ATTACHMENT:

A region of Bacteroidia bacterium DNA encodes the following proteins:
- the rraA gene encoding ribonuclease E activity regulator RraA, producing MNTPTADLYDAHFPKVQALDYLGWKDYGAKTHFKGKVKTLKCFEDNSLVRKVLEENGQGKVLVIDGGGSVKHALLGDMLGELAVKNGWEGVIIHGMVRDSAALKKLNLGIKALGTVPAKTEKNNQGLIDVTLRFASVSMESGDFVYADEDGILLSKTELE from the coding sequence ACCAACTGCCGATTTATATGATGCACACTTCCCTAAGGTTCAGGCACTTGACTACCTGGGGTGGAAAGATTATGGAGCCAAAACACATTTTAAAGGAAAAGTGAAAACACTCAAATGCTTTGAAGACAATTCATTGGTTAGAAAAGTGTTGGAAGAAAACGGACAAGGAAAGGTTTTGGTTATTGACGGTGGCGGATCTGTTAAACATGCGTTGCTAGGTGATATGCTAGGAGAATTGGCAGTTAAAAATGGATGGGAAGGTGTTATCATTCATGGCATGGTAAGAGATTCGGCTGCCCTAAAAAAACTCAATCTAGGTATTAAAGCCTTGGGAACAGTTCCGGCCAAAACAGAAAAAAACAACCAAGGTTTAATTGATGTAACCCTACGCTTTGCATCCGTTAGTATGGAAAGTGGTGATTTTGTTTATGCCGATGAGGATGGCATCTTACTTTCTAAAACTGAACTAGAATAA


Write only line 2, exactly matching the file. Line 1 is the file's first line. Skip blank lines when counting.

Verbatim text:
- the rraA gene encoding ribonuclease E activity regulator RraA, producing MNTPTADLYDAHFPKVQALDYLGWKDYGAKTHFKGKVKTLKCFEDNSLVRKVLEENGQGKVLVIDGGGSVKHALLGDMLGELAVKNGWEGVIIHGMVRDSAALKKLNLGIKALGTVPAKTEKNNQGLIDVTLRFASVSMESGDFVYADEDGILLSKTELE from the coding sequence ACCAACTGCCGATTTATATGATGCACACTTCCCTAAGGTTCAGGCACTTGACTACCTGGGGTGGAAAGATTATGGAGCCAAAACACATTTTAAAGGAAAAGTGAAAACACTCAAATGCTTTGAAGACAATTCATTGGTTAGAAAAGTGTTGGAAGAAAACGGACAAGGAAAGGTTTTGGTTATTGACGGTGGCGGATCTGTTAAACATGCGTTGCTAGGTGATATGCTAGGAGAATTGGCAGTTAAAAATGGATGGGAAGGTGTTATCATTCATGGCATGGTAAGAGATTCGGCTGCCCTAAAAAAACTCAATCTAGGTATTAAAGCCTTGGGAACAGTTCCGGCCAAAACAGAAAAAAACAACCAAGGTTTAATTGATGTAACCCTACGCTTTGCATCCGTTAGTATGGAAAGTGGTGATTTTGTTTATGCCGATGAGGATGGCATCTTACTTTCTAAAACTGAACTAGAATAA